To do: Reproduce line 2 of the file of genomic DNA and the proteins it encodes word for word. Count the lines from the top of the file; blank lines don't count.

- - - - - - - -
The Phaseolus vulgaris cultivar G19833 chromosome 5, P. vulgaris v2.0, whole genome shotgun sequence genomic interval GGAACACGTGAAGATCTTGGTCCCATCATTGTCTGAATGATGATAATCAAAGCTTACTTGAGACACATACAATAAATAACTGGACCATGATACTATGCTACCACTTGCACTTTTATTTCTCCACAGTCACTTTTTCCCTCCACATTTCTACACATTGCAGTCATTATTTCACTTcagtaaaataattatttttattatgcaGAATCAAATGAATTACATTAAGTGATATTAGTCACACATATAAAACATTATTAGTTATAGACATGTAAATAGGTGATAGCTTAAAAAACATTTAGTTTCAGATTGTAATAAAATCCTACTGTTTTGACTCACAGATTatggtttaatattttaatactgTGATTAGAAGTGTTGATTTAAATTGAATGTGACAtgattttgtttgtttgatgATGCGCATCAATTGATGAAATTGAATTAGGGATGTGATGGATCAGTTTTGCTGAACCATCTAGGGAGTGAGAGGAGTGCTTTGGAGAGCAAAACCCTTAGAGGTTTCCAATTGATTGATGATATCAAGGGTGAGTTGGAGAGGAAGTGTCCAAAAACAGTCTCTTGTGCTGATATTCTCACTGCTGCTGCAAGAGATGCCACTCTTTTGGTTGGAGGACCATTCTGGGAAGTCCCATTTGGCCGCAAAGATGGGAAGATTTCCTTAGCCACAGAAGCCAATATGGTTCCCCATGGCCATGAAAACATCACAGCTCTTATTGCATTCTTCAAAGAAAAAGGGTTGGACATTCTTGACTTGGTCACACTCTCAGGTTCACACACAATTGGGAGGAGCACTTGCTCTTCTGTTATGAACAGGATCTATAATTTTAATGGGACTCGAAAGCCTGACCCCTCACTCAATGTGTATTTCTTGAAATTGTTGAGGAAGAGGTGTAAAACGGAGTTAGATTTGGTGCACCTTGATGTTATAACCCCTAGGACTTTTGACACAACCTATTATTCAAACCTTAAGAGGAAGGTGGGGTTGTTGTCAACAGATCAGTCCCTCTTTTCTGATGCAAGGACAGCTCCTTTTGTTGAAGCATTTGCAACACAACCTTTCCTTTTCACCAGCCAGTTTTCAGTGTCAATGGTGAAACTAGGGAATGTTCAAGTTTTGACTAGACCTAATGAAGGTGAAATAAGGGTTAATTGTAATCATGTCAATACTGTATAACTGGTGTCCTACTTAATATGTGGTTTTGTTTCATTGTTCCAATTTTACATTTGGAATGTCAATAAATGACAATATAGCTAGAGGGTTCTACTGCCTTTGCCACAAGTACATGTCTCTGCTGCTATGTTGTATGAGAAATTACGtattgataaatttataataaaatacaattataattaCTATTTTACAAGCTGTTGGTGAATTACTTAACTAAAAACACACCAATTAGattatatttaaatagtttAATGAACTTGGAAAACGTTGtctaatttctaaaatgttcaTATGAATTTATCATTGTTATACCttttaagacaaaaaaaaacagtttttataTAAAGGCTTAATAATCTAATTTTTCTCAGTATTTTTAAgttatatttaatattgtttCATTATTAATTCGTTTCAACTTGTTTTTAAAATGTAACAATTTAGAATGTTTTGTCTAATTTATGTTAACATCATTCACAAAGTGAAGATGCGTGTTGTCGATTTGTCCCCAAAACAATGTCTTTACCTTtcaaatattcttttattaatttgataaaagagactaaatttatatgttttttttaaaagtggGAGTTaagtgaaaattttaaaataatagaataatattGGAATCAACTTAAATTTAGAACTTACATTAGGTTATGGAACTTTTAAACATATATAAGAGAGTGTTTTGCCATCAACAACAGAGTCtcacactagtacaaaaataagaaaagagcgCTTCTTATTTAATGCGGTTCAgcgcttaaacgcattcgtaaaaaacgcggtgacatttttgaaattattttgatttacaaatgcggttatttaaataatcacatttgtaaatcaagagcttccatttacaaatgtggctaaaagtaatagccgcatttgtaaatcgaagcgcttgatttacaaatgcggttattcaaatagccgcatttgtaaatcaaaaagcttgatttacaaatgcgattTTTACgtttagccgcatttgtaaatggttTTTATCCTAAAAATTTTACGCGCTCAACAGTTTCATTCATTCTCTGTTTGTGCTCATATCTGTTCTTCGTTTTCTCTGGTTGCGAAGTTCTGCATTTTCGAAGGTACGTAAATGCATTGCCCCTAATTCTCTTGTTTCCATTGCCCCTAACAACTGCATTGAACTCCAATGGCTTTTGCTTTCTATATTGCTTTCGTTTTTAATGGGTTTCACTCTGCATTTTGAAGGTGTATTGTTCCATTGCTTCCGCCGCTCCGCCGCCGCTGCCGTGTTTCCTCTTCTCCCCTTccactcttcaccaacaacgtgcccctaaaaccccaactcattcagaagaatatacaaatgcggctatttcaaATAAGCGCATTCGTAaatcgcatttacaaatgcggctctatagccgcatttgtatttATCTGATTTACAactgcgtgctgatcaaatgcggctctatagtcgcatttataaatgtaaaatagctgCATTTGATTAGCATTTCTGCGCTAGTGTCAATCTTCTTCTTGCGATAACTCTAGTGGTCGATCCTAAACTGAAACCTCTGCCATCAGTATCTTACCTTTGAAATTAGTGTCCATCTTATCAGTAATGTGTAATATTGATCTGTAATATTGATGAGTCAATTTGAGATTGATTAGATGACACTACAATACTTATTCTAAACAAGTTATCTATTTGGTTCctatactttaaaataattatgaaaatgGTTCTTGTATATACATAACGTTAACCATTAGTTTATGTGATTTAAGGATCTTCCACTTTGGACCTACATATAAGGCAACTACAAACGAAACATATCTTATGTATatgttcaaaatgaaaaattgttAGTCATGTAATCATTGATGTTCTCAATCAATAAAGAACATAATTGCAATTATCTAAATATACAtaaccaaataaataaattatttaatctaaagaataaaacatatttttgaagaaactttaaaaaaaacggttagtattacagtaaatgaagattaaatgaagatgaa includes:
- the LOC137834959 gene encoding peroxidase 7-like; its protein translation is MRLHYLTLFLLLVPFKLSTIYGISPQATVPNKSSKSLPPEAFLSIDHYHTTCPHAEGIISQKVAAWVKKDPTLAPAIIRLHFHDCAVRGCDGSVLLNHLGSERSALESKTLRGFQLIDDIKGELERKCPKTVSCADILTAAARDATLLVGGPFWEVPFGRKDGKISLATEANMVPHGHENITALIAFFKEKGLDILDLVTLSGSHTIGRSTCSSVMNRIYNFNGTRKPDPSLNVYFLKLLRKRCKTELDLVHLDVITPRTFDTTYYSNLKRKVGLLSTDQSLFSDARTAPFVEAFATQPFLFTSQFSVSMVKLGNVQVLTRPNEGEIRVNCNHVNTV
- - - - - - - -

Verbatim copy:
- the LOC137834959 gene encoding peroxidase 7-like; its protein translation is MRLHYLTLFLLLVPFKLSTIYGISPQATVPNKSSKSLPPEAFLSIDHYHTTCPHAEGIISQKVAAWVKKDPTLAPAIIRLHFHDCAVRGCDGSVLLNHLGSERSALESKTLRGFQLIDDIKGELERKCPKTVSCADILTAAARDATLLVGGPFWEVPFGRKDGKISLATEANMVPHGHENITALIAFFKEKGLDILDLVTLSGSHTIGRSTCSSVMNRIYNFNGTRKPDPSLNVYFLKLLRKRCKTELDLVHLDVITPRTFDTTYYSNLKRKVGLLSTDQSLFSDARTAPFVEAFATQPFLFTSQFSVSMVKLGNVQVLTRPNEGEIRVNCNHVNTV